Owners of websites: Learn from the Righthaven lawsuits!


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You may not have heard about Righthaven, LLC, a company that has filed 239 (and counting) lawsuits against alleged copyright infringers in less than a year. But if your small business or nonprofit organization has a website, you should pay attention.

According to the Electronic Frontier Foundation, Righthaven searches the internet for newspaper stories that have been copied and posted on websites, acquires the copyright to the stories, and then sues the person who posted the copied material. Righthaven seems to be an equal opportunity plaintiff, willing to sue just about anyone. So far it has taken on The Drudge Report, A Blog About History, Teapartier Sharon Angle, and the Democratic Party of Nevada.

Righthaven doesn’t restrict its targets to large organizations or famous names. Over thirty of the Righthaven lawsuits have been filed against individuals who posted on their websites the same copyrighted photograph from the Denver Post photo featuring a Transportation Security Administration officer patting down a passenger at Denver International Airport. While some of the defendants admit to copying the photo directly from the newspaper’s website, most of them claim they found the image somewhere else on the internet and had no idea the photo was copyrighted until they received notice of the lawsuit.

Not even charitable organizations get a free pass. Trauma Intervention Program of Southern Nevada Inc. (TIP), a Las Vegas non-profit organization, was sued by Righthaven for re-posting news articles to their website. TIP organizes volunteers and sends them to emergency scenes to comfort traumatized witnesses of accidents, crimes, fires, etc. In response to the lawsuit, TIP replaced the full length articles with links back to the newspaper’s website.

As you might imagine, there are some strong and differing opinions about Righthaven. Some of its critics refer to it as a “copyright troll,” and to the defendants in Righthaven lawsuits as its “victims.” On the other hand, some copyright owners, such as the Denver Post complain about widespread copyright infringement and see Righthaven as a means of enforcing their copyrights.

No matter how you feel about Righthaven, it’s important to guard against infringing a copyright that belongs to someone else. The first step is to assume that everything you find on the internet is protected by copyright. At one time, material subject to a copyright had to be marked as such, but that hasn’t been true for years. Although some materials are in the public domain, it’s far safer to assume that everything you find on the internet is copyrighted even if it does not explicitly say so! Unless you have received permission from the owner, never post copyrighted text, images, or videos on your website.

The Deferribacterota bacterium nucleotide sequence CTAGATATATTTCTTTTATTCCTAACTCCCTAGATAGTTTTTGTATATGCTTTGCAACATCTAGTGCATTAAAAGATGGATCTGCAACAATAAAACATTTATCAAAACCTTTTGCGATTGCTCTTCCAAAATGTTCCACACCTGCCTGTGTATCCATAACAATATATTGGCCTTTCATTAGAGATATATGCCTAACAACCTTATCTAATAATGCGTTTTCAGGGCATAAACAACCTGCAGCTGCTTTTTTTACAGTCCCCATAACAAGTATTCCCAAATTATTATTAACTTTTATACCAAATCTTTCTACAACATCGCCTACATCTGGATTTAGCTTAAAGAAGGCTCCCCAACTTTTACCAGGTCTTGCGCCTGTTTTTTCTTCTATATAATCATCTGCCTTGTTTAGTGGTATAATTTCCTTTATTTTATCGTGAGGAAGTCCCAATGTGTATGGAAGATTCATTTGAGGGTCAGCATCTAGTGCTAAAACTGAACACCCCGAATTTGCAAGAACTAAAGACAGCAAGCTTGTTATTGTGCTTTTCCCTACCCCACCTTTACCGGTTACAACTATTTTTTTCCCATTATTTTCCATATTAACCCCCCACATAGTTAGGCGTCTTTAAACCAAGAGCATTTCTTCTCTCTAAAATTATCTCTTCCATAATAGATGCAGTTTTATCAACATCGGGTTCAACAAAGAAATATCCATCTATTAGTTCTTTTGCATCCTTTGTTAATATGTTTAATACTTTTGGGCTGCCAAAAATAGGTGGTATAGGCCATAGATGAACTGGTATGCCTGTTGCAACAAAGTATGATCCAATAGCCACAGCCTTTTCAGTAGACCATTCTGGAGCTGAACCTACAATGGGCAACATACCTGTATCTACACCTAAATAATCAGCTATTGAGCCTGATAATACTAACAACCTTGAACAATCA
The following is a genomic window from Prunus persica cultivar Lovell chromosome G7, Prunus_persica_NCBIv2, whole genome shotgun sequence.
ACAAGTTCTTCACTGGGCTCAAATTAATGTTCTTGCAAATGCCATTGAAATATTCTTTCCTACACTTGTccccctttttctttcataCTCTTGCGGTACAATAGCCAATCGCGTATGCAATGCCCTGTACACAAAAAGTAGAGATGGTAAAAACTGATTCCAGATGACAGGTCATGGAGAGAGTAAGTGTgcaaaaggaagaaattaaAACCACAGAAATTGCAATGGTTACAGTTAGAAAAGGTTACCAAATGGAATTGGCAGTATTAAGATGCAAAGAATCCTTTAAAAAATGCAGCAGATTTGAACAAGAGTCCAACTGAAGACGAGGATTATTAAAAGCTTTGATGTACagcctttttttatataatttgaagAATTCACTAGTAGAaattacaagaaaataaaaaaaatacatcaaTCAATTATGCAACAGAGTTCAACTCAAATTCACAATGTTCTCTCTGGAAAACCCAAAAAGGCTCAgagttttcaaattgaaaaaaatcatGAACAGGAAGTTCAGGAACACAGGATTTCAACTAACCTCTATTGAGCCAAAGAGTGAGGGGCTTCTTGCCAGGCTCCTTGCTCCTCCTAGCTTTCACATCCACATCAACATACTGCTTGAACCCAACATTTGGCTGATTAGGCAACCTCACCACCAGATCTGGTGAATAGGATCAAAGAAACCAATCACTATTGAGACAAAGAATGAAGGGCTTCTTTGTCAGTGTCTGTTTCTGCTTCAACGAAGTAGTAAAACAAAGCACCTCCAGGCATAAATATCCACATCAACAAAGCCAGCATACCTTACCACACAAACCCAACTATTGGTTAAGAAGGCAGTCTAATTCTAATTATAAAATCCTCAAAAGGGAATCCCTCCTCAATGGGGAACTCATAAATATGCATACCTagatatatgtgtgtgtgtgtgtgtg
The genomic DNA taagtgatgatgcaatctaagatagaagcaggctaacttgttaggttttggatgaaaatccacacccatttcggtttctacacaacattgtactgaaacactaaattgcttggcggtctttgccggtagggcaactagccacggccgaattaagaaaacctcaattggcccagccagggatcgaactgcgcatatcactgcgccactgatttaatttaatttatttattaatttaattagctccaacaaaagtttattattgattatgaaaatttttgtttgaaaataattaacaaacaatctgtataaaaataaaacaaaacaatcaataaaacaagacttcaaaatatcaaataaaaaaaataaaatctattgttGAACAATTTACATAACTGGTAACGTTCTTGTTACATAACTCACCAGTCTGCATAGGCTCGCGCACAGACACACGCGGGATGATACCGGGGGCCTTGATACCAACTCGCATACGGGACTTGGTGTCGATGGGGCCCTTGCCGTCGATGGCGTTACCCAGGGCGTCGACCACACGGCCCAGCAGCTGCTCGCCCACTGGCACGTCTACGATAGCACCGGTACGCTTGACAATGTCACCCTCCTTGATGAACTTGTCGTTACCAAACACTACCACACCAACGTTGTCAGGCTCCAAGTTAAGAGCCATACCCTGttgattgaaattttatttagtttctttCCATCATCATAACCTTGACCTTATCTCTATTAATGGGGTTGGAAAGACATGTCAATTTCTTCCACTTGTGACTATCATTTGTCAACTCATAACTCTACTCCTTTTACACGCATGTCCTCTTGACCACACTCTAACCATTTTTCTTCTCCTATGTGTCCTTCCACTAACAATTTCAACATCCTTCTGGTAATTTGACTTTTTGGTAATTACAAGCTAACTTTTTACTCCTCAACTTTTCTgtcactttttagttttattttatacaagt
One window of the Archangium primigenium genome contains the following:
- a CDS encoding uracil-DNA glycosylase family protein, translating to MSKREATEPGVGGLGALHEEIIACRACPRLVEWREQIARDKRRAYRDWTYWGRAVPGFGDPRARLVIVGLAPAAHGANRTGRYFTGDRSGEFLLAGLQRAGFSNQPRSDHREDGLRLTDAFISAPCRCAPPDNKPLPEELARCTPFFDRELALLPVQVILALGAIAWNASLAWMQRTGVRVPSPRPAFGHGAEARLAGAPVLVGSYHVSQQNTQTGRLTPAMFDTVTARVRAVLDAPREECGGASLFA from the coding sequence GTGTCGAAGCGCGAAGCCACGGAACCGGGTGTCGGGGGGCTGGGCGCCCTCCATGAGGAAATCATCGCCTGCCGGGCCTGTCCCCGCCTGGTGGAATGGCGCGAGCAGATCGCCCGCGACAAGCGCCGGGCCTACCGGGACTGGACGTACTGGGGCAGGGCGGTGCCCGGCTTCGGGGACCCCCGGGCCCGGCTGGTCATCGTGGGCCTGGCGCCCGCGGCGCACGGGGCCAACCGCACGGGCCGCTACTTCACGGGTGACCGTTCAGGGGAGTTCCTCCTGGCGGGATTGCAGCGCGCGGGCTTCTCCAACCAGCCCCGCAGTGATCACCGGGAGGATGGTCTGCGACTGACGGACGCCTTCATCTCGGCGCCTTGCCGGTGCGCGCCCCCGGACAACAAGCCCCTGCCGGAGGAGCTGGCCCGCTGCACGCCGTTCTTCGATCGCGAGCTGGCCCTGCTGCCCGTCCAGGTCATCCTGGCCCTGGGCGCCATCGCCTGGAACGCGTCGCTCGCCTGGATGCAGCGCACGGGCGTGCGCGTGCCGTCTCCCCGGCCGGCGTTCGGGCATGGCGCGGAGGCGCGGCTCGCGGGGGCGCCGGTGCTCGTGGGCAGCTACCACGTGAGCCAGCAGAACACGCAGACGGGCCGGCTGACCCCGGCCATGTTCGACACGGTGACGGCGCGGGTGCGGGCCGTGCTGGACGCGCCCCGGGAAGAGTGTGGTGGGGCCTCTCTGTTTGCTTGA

It’s true that under some circumstances, copyright law allows a limited amount of copying under the doctrine of fair use. The problem is that the boundary between fair use and infringement is very difficult to discern. To say it’s fuzzy is an understatement. Summarizing or paraphrasing the original story are better ways to provide the same information to your readers without potentially infringing someone else’s copyrighted material. Remember: a copyright protects the expression of an idea, not the idea itself.

But what about pictures? Fortunately there are sites on the Internet you can find images and obtain free or low-cost licenses to them. Stock photo websites allow you to use keywords to search for all different types of images. Take a look at our blog – almost every entry includes a photo, and we found all of them on stock photo sites! Well, all of them except the picture of the Indiana Statehouse. That photo demonstrates another way to avoid infringing someone else’s copyright. It’s an original photo taken by a member of our staff and is therefore copyrighted exclusively for the use of Hand Ponist.

Remember, just because it is relatively simple for you to find a picture or news story online does not mean you should post it! There can be real consequences to copyright infringement, even when it is unintentional.

Please contact our firm if you have any questions or concerns about this topic or any other issue related to owning and operating a small business or nonprofit organization.

Michael Smith, Attorney at Law Emily Angel, Legal Assistant

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